Hayden fire Wilderness prospects, revegetation and trout rescue The Hayden Pass fire on private, BLM and USFS lands not in the designated Wilderness has been pretty much snuffed out. (Snuffed may be too mild a word - it took a massive human effort and some weather changes.)
However, the fire within the Sangre de Cristo Wilderness will be allowed to burn out naturally as per the guideance of the Wilderness Act of 1964. This may take several weeks or longer depending on rain and other weather conditions. As time passes apsen will likely sprout from underground roots, and new growth in the understory will make the deer and elk happy. It may take many years for pines to reestablish themselves.
Some firefighters remain at the site to take care of hot spots, build water bars to prevent erosion and prepare to reseed some of the fire lines.
Colorado Parks and Widlife staff rescued about 200 endangered and very rare cutthroat trout from a lower prong of Hayden Creek. These fish are related to the Greenback Cutthroat Trout but have DNA not found in any other population. They live only in a three-mile stretch of this creek. See Denver Post story.
Wild Connections works to identify protect and restore lands of central Colorado to ensure the survival of native species and ecological richness.
Our vision for the future of the mountain headwaters of the South Platte and Arkansas Rivers is found in the Wild Connections Conservation Plan (WCCP). This visionary plan was created by citizens using information from roadless area inventories, biological data and input from local workshops. It is a regional ecosystem protection strategy that forges a link in the Spine of the Continent Wildway, part of the unbroken chain of North American wildlands.
Strategies of the WCCP are turned into reality through these programs:
North American Wildways. The Wildlands Network
Wildlands Conservation The Pike-San Isabel National Forest and the BLM Royal Gorge are stewards of nearly 2.8 million acres in the upper reaches of the Arkansas and South Platte River basins. Wild Connections facilitates citizen input into agency planning and assists stakeholders to advocate for strong protection for the natural qualities, wildlife habitat, and sustainable human use of these public lands
BLM and USFS Land Management Planning Stewardship of federal lands is guided by agency management plans. Draft plans are open to public comment and subject to Environmental Impact Statements. The BLM Royal Gorge Field Office recently announded its Resource Management Plan (RMP) revision, begining a 3-5 year planning process that will dictate how their lands are managed for the next 20+ years. In preparation, Wild Connections completed an inventory of BLM roadless lands that identified Lands with Wilderness Characteristics (LWC) on about 246,000 acres of BLM lands. The Pike-San Isabel National Forest will also begin it's management plan revision in a few years. Wild Connections will be involved in these planning efforts and organize citizens to participate. Wilderness Advocacy Wild Connections organizes research and advocacy for permanent protection of wild areas through proposals for Congressionally designated Wilderness and National Conservation Areas, Parks and Monuments. We work with the Colorado Wilderness Network, The Wilderness Society and Central Colorado Wilderness Coalition, as well as local conservation organizations, to build effective campaigns. Regular field trips to backcountry areas help foster citizen support for protection.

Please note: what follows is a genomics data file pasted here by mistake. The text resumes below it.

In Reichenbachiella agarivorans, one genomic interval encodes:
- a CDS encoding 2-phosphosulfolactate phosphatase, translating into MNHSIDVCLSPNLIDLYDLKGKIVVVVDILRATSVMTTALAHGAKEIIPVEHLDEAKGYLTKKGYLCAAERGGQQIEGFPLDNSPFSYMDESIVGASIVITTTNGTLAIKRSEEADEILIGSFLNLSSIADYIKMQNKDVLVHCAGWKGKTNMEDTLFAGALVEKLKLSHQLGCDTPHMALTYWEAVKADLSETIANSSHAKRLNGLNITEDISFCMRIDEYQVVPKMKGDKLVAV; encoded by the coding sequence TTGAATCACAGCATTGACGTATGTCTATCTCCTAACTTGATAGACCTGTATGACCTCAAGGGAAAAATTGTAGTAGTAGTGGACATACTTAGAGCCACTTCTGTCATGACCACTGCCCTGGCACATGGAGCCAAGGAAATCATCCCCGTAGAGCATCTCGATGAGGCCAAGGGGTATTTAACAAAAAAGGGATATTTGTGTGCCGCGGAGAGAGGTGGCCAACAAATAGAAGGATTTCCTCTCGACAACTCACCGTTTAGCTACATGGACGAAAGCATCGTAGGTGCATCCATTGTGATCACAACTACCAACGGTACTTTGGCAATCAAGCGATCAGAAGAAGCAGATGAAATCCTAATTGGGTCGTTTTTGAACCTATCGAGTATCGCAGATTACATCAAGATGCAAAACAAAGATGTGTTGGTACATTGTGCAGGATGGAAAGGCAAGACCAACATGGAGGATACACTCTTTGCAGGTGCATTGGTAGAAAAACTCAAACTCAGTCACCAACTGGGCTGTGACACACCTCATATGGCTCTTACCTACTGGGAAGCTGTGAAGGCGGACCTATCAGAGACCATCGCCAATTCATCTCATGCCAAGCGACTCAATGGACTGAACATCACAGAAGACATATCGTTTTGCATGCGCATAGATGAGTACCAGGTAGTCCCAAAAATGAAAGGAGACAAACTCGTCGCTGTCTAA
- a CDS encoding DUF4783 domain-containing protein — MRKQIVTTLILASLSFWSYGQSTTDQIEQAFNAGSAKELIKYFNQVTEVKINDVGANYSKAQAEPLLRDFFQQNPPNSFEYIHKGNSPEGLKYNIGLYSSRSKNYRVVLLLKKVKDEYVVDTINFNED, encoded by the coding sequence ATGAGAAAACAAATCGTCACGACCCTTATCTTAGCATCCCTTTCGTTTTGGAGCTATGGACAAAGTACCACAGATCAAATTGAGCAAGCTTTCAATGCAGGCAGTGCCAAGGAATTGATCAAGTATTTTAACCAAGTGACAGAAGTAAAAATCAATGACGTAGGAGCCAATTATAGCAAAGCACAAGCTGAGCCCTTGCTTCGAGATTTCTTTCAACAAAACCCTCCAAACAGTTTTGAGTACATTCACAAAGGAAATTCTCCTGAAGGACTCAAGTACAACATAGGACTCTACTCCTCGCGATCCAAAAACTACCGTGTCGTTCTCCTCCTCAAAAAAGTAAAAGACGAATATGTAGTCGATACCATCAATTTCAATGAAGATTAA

Habitat Restoration Reconnecting large wild areas and restoring damaged lands involves volunteers in hands-on-stewardship workdays. Working with the Forest Service and partner groups, projects in Trout Creek, Green Mountain, Geneva Basin and Badger Flats have been completed. Farnum Peak will begin in 2015.
Roadless Area Defense Roadless areas in central Colorado are wild islands in the midst of a sea of private land development and heavily used agency lands. The larger ones are the building blocks of the wildlands network of core reserves.
Travel Management Planning Roads and motorized trails fragment habitat and affect wildlife as more people travel and recreate in the Pike-San Isabel and on BLM lands. Travel management planning defines specific uses of routes on federal public lands. We provide GIS analysis, technical comments and organizing for public participation.
USFS and BLM Project Analysis Wild Connections works with other partners to monitor and comment on agency projects that might adversely affect roadless areas, biodiversity hotspots, or sensitive wildlife habitat and linkages.
Biodiversity Protection A diverse mix of native species is needed to protect the land and those who benefit from it. Wild Connections explores aspects of biodiversity with field trips to wildlife habitat and linkages for key species. Of special concern are Gray wolf, Canada lynx, Pawnee montane skipper butterfly, Prebble's meadow jumping mouse, Mexican spotted owl - all listed under the endagered species act. In addition, hundreds of rare plants, animals and threatened ecosystems are found here.
Pawnee Montane Skipper Census Hesperia leonardis montana, is found only in the South Platte River basin in Jefferson County. Wild Connections in cooperation with Colorado Natural Heritage Program, the USFS and the USFWS has surveyed a section of Trout Creek affected by the Hayman fire every two years since 2010.The butterflies are showing modest recovery.
Wild Connections 2168 Pheasant Place, Colorado Springs CO 80909 firstname.lastname@example.org